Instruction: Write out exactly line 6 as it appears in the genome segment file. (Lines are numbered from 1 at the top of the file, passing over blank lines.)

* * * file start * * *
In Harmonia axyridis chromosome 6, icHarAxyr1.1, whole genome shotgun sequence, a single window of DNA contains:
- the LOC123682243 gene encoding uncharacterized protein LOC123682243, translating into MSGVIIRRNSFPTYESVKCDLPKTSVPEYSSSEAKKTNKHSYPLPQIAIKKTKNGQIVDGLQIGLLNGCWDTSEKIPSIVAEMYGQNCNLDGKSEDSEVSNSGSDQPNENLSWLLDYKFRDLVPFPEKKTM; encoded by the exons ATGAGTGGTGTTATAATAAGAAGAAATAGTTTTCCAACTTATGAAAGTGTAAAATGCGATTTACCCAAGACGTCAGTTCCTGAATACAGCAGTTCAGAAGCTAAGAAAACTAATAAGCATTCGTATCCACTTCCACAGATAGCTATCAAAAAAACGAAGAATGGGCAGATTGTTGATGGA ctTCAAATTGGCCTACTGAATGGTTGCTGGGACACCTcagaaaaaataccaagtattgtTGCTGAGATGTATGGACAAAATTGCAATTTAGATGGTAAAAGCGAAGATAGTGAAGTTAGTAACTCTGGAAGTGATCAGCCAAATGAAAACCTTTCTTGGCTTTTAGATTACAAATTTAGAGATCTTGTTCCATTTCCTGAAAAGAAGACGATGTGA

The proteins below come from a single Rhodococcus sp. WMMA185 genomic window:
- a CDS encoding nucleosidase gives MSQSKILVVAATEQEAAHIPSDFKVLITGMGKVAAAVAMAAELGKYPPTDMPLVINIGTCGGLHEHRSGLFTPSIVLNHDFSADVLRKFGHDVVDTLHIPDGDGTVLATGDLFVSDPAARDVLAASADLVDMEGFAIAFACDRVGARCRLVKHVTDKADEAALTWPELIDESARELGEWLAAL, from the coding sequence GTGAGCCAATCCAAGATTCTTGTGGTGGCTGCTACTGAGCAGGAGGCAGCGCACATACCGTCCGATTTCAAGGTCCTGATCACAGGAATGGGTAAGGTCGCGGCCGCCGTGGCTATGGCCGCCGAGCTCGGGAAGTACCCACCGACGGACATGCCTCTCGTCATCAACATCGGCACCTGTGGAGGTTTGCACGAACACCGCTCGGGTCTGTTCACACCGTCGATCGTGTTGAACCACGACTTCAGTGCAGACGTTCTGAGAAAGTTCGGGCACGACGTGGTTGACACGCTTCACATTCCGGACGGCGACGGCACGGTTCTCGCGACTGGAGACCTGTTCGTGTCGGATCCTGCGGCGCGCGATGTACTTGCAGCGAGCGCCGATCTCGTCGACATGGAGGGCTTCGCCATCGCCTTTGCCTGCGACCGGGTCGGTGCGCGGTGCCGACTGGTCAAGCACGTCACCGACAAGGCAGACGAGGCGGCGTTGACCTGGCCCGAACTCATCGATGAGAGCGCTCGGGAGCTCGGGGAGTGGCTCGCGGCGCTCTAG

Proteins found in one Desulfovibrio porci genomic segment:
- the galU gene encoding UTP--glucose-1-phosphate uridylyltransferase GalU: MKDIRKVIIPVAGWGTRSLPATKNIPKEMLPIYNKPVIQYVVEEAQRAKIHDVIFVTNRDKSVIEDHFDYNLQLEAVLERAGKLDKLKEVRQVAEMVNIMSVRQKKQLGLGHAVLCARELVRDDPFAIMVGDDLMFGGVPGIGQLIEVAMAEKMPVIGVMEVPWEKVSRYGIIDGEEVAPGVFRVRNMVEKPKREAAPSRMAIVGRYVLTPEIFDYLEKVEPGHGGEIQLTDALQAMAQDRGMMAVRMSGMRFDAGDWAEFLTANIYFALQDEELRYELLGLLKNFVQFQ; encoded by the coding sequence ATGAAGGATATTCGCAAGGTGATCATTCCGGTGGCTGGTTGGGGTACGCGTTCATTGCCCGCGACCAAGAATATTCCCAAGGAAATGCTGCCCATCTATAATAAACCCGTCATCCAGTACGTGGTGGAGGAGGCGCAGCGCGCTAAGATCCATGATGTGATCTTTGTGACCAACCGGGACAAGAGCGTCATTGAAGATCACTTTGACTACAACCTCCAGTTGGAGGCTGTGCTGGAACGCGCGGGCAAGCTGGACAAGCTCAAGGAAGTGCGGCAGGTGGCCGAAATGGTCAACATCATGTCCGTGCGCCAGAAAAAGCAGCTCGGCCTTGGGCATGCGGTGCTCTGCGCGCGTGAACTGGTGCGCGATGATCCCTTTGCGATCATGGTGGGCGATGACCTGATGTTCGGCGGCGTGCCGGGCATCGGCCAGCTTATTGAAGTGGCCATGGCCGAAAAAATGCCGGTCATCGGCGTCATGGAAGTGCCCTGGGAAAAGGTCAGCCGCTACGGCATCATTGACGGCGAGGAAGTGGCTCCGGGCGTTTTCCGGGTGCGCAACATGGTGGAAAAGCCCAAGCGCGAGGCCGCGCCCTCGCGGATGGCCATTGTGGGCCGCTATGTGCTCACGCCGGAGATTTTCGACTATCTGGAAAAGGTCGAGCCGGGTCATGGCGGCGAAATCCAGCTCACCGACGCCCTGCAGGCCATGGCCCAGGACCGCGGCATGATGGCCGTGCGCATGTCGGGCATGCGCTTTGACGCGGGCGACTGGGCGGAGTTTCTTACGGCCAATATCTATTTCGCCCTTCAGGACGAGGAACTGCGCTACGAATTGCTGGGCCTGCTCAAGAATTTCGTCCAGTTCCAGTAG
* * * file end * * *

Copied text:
- the galU gene encoding UTP--glucose-1-phosphate uridylyltransferase GalU: MKDIRKVIIPVAGWGTRSLPATKNIPKEMLPIYNKPVIQYVVEEAQRAKIHDVIFVTNRDKSVIEDHFDYNLQLEAVLERAGKLDKLKEVRQVAEMVNIMSVRQKKQLGLGHAVLCARELVRDDPFAIMVGDDLMFGGVPGIGQLIEVAMAEKMPVIGVMEVPWEKVSRYGIIDGEEVAPGVFRVRNMVEKPKREAAPSRMAIVGRYVLTPEIFDYLEKVEPGHGGEIQLTDALQAMAQDRGMMAVRMSGMRFDAGDWAEFLTANIYFALQDEELRYELLGLLKNFVQFQ; encoded by the coding sequence ATGAAGGATATTCGCAAGGTGATCATTCCGGTGGCTGGTTGGGGTACGCGTTCATTGCCCGCGACCAAGAATATTCCCAAGGAAATGCTGCCCATCTATAATAAACCCGTCATCCAGTACGTGGTGGAGGAGGCGCAGCGCGCTAAGATCCATGATGTGATCTTTGTGACCAACCGGGACAAGAGCGTCATTGAAGATCACTTTGACTACAACCTCCAGTTGGAGGCTGTGCTGGAACGCGCGGGCAAGCTGGACAAGCTCAAGGAAGTGCGGCAGGTGGCCGAAATGGTCAACATCATGTCCGTGCGCCAGAAAAAGCAGCTCGGCCTTGGGCATGCGGTGCTCTGCGCGCGTGAACTGGTGCGCGATGATCCCTTTGCGATCATGGTGGGCGATGACCTGATGTTCGGCGGCGTGCCGGGCATCGGCCAGCTTATTGAAGTGGCCATGGCCGAAAAAATGCCGGTCATCGGCGTCATGGAAGTGCCCTGGGAAAAGGTCAGCCGCTACGGCATCATTGACGGCGAGGAAGTGGCTCCGGGCGTTTTCCGGGTGCGCAACATGGTGGAAAAGCCCAAGCGCGAGGCCGCGCCCTCGCGGATGGCCATTGTGGGCCGCTATGTGCTCACGCCGGAGATTTTCGACTATCTGGAAAAGGTCGAGCCGGGTCATGGCGGCGAAATCCAGCTCACCGACGCCCTGCAGGCCATGGCCCAGGACCGCGGCATGATGGCCGTGCGCATGTCGGGCATGCGCTTTGACGCGGGCGACTGGGCGGAGTTTCTTACGGCCAATATCTATTTCGCCCTTCAGGACGAGGAACTGCGCTACGAATTGCTGGGCCTGCTCAAGAATTTCGTCCAGTTCCAGTAG